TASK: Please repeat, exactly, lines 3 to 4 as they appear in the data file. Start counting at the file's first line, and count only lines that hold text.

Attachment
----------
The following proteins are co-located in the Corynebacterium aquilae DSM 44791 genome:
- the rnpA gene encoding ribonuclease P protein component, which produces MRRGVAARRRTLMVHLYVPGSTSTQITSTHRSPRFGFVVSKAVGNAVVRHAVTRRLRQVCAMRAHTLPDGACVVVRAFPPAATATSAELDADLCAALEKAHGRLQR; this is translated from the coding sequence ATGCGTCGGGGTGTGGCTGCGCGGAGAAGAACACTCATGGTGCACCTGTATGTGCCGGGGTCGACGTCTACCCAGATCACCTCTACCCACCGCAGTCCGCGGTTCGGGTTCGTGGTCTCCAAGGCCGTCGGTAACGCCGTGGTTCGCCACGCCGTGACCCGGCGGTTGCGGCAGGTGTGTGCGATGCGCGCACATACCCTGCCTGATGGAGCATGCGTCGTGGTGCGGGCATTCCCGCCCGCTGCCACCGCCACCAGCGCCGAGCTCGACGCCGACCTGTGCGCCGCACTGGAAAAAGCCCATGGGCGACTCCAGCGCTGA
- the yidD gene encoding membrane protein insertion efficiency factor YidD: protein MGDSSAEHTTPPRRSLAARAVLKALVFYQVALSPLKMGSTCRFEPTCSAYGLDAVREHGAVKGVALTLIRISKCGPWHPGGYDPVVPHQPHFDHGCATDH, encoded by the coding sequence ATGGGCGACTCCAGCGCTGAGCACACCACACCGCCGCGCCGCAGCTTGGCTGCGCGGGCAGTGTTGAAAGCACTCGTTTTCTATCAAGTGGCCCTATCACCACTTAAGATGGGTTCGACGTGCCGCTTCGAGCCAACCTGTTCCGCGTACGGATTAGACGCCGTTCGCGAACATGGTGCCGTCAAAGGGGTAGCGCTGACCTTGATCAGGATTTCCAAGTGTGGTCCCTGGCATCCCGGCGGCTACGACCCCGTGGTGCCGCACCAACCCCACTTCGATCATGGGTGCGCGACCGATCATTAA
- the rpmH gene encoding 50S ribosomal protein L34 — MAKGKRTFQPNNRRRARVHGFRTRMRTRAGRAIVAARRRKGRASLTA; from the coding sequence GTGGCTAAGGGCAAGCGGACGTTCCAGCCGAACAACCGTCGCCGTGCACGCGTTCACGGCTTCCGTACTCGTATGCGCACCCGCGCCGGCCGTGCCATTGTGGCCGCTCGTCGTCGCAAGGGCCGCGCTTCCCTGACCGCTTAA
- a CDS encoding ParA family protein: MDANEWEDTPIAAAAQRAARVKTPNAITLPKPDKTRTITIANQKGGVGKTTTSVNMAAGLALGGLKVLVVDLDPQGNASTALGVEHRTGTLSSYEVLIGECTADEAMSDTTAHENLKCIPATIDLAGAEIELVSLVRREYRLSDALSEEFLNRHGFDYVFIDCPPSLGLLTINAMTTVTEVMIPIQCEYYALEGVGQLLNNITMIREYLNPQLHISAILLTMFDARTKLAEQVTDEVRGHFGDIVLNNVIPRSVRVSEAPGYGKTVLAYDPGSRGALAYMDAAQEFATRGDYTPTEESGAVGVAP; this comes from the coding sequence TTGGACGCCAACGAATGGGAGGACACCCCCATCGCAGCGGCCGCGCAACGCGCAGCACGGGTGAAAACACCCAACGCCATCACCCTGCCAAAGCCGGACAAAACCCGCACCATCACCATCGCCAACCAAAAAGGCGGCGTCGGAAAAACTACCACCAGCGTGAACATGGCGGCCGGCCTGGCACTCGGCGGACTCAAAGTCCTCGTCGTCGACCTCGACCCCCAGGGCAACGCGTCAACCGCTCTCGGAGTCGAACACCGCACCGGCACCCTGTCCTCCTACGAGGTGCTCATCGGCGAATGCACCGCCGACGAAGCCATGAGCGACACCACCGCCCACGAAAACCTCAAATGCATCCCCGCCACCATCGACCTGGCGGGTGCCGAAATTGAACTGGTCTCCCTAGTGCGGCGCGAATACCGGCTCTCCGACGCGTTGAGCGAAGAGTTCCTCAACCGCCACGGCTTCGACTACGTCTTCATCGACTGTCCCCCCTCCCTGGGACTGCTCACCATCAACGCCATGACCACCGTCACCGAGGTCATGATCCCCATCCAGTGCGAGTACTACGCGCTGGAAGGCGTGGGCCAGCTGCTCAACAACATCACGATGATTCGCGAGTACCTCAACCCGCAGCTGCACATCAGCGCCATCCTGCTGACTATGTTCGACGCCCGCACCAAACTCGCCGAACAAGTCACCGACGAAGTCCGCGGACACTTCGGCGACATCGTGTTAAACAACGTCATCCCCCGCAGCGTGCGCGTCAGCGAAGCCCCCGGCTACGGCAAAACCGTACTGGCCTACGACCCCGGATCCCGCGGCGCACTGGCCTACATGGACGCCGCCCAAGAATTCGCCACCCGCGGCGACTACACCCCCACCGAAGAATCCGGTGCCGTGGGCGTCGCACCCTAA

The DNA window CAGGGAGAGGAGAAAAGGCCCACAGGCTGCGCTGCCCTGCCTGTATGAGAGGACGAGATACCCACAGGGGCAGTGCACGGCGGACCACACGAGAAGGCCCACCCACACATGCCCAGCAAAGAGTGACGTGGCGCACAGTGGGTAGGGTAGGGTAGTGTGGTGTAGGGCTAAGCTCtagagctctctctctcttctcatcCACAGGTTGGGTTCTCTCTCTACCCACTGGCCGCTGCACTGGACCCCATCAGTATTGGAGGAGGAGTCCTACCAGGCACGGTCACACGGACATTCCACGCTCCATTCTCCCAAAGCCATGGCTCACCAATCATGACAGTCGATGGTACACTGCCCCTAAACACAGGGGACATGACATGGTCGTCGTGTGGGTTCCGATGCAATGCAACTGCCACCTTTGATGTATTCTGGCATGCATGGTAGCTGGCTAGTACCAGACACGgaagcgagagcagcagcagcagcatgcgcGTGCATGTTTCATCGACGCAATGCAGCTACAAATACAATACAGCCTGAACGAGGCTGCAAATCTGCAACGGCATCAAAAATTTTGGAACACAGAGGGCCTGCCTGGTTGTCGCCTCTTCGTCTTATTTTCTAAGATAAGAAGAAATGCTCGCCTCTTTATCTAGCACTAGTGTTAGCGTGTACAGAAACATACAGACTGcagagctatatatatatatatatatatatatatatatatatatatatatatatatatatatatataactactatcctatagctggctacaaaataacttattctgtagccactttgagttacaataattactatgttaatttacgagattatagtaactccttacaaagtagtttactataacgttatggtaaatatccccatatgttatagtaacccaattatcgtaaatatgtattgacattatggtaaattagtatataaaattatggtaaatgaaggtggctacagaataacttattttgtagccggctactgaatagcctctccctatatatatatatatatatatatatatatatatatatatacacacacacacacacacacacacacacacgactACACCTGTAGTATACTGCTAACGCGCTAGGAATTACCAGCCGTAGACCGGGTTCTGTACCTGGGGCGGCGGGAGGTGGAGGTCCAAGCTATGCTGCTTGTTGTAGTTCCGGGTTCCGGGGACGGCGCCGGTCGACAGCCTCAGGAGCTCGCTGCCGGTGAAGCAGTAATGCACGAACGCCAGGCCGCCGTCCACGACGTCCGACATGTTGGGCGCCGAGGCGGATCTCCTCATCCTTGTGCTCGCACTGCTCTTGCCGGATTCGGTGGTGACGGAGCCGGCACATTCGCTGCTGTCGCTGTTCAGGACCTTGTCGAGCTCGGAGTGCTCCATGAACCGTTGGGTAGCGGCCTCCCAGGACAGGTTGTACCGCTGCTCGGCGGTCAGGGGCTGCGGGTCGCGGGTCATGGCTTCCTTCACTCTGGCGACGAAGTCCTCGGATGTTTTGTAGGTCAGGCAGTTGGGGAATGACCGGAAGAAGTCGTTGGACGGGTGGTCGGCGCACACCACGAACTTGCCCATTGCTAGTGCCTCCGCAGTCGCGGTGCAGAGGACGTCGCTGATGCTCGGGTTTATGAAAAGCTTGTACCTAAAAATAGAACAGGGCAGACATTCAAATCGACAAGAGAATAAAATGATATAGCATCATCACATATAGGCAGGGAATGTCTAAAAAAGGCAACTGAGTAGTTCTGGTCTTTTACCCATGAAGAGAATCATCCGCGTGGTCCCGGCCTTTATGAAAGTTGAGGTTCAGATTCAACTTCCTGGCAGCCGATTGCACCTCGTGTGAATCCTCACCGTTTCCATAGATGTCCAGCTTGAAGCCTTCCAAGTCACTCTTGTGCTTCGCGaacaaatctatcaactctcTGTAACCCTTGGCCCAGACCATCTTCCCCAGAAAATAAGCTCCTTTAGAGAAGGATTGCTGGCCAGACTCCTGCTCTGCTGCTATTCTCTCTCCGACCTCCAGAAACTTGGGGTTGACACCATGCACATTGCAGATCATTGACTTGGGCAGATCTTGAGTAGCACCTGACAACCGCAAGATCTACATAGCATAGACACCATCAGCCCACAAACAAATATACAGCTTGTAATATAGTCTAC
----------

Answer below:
- the yidD gene encoding membrane protein insertion efficiency factor YidD: protein MGDSSAEHTTPPRRSLAARAVLKALVFYQVALSPLKMGSTCRFEPTCSAYGLDAVREHGAVKGVALTLIRISKCGPWHPGGYDPVVPHQPHFDHGCATDH, encoded by the coding sequence ATGGGCGACTCCAGCGCTGAGCACACCACACCGCCGCGCCGCAGCTTGGCTGCGCGGGCAGTGTTGAAAGCACTCGTTTTCTATCAAGTGGCCCTATCACCACTTAAGATGGGTTCGACGTGCCGCTTCGAGCCAACCTGTTCCGCGTACGGATTAGACGCCGTTCGCGAACATGGTGCCGTCAAAGGGGTAGCGCTGACCTTGATCAGGATTTCCAAGTGTGGTCCCTGGCATCCCGGCGGCTACGACCCCGTGGTGCCGCACCAACCCCACTTCGATCATGGGTGCGCGACCGATCATTAA
- the rpmH gene encoding 50S ribosomal protein L34 — MAKGKRTFQPNNRRRARVHGFRTRMRTRAGRAIVAARRRKGRASLTA; from the coding sequence GTGGCTAAGGGCAAGCGGACGTTCCAGCCGAACAACCGTCGCCGTGCACGCGTTCACGGCTTCCGTACTCGTATGCGCACCCGCGCCGGCCGTGCCATTGTGGCCGCTCGTCGTCGCAAGGGCCGCGCTTCCCTGACCGCTTAA